Educating in Science: The Need for Change



A teacher is a compass that activates the magnets of curiosity, knowledge, and wisdom in the pupils.
~Ever Garrison

After the vice-presidential debates, I find myself looking to the main political issues I have always been passionate about. One of the biggest problems in the United States today is inadequate education. Public school teachers work extremely hard, for extremely long hours and get paid very little –certainly far less than what they are worth to our nation and our future!

Education ought to be a major focus for our nation’s new president, as well as creating a focused initiative for a nationalized renewable energy plan. Though there are numerous important issues (and certainly we all have pet issues we care more about than others), I suspect that we can all agree on the significance of education.

The United States’ students are falling behind dozens of nations around the world, and this must change in order to secure our economy and the future of ‘our children’ (I put this in quotes because I am one of these children whose future is in jeopardy).

What needs to be done? I could write a book on the needs of the current education system, and indeed, many books have already been written by those more qualified than I, yet I would like to focus on one small facet of the subject.

Science. Finding a way to create new ways of interesting and captivating students with the wonders of the human body, of the physics of the world and thus fueling their pursuit towards careers in medicine, engineering, research, etc. Teaching has been underfunded and has not caught up with the tools of the time. Technology is a vital tool that teachers can use to create 3D environments to explain that which previously could only explained in 2D. Imagine being back in your first high school biology class, and instead of learning about the structures of a cell from this picture in your text book…

…instead you learn from a cinematic-like fascinating 3D animation of the cell:

Hi Res:

Lo Res:

Every one of those cellular activities is occurring in your body right now. Stunning, isn’t it? Not like you remember that awful biology class to be like, eh?

This animation was created by a cooperative effort between leading animation experts and several of Harvard University’s medically experienced faculty. It is a fantastic example of the use of modern technology to create a more accessible understanding of science.

More research needs to be done on how best to teach students, especially with the U.S.’s failing scores in science and math. Then, schools and teachers need to be equipped with the tools (and funding) to implement these innovative teaching methods. Thus, we can bring education into the modern day and out of the comparative dark ages.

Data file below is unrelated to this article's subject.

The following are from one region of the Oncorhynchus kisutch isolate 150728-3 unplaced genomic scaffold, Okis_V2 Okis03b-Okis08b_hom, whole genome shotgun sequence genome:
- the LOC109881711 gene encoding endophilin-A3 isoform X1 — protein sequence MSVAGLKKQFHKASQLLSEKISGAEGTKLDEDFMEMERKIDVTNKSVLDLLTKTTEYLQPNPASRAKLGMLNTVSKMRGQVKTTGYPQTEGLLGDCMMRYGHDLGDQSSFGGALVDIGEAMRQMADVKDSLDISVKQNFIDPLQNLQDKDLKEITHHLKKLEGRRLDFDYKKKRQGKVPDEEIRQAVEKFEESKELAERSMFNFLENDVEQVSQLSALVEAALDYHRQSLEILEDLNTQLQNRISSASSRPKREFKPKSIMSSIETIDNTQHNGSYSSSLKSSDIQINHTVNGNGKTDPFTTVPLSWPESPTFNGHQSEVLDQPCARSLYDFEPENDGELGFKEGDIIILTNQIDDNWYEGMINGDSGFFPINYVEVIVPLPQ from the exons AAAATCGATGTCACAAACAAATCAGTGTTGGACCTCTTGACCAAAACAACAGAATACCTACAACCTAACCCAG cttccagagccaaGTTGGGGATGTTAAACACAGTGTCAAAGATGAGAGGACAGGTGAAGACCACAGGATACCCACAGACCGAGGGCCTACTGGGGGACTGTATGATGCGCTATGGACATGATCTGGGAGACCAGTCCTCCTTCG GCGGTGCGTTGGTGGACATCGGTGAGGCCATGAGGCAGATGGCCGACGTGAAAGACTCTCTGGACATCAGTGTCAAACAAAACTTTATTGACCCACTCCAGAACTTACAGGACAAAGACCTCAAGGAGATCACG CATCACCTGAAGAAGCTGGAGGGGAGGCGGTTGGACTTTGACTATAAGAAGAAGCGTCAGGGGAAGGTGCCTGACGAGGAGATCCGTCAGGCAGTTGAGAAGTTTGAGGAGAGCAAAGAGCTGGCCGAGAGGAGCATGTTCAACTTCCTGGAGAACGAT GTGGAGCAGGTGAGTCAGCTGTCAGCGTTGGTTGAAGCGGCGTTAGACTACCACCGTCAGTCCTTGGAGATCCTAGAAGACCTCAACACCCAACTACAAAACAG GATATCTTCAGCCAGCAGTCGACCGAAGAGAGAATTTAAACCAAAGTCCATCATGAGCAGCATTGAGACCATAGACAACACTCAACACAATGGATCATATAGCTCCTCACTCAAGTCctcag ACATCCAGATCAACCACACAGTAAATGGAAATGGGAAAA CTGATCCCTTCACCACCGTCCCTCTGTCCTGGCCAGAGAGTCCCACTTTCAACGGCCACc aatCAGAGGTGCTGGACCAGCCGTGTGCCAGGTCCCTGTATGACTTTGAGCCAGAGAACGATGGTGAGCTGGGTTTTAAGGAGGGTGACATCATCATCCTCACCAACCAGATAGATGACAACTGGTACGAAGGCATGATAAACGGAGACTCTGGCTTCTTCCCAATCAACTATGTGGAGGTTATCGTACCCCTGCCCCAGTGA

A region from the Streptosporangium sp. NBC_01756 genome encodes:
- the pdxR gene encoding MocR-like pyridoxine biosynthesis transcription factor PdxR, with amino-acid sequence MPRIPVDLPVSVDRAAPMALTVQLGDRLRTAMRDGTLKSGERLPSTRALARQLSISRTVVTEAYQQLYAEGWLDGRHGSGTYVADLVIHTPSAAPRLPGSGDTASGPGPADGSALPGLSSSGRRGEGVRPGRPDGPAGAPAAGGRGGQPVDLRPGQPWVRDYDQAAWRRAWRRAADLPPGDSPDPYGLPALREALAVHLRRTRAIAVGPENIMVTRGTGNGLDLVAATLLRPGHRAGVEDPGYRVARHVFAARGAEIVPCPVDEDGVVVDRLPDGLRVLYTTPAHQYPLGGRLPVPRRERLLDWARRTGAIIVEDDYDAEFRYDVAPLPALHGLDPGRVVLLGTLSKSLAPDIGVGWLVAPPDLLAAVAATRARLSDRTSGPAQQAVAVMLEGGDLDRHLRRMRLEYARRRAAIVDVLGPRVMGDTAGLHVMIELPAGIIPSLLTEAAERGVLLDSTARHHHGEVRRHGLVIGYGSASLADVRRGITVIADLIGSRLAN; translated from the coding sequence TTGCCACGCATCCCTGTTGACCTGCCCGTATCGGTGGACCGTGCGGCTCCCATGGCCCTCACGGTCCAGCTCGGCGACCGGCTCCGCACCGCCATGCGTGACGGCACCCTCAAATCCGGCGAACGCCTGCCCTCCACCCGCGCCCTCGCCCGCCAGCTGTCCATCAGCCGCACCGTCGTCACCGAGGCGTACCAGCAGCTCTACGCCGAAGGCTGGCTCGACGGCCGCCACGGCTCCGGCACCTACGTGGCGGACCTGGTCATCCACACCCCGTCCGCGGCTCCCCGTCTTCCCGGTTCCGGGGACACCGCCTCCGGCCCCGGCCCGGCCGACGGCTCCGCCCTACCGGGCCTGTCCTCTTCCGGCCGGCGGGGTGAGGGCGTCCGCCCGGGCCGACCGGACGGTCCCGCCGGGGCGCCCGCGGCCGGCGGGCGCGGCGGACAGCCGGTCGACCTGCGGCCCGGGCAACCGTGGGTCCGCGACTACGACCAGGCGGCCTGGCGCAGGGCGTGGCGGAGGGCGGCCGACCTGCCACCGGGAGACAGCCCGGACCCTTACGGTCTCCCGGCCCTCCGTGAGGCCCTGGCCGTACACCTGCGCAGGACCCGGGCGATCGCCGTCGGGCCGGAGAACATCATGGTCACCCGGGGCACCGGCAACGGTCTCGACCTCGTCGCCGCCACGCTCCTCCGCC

The above video is enthralling and beautiful, so I hope you’ve taken a moment to watch (and listen) to it. There is an educational version which explains the actual biological events occurring, which can be seen here:



2 Responses to Educating in Science: The Need for Change

  1. Zach says:

    I appreciate your views on educational policy. Both of my parents were teachers and I heard about the difficulties in starting a career with such a low starting salary. I also am concerned with the United States continued drop in international rankings with respect to education. I think that the problem may lie with parental oversight in a child’s education. Often my parents would feel pressured to adjust class policies and standards because of overzealous parents feeling that things were “unfair” for their child. I think parents often allow lax student effort and blame teachers for not educating. We need to put the power back with teachers and allow them the ability to stand up and enforce classroom regulations. Parents need to stop hoovering over their children and force them to work for their own accomplishments. I can guarantee the top ranking nations have fewer parent teacher conferences and the teachers are hardly questioned about their assignments and grading.

  2. prelawstudent says:

    I’ve always found myself enthralled by science. In fact, I’ve loved every single class I’ve ever taken throughout highschool and college. I loved College Biology but didn’t pursue a career in it because I just didn’t understand the higher level classes. However, putting a more interesting spin on science to better relate to students who are less interested would always be a good thing.

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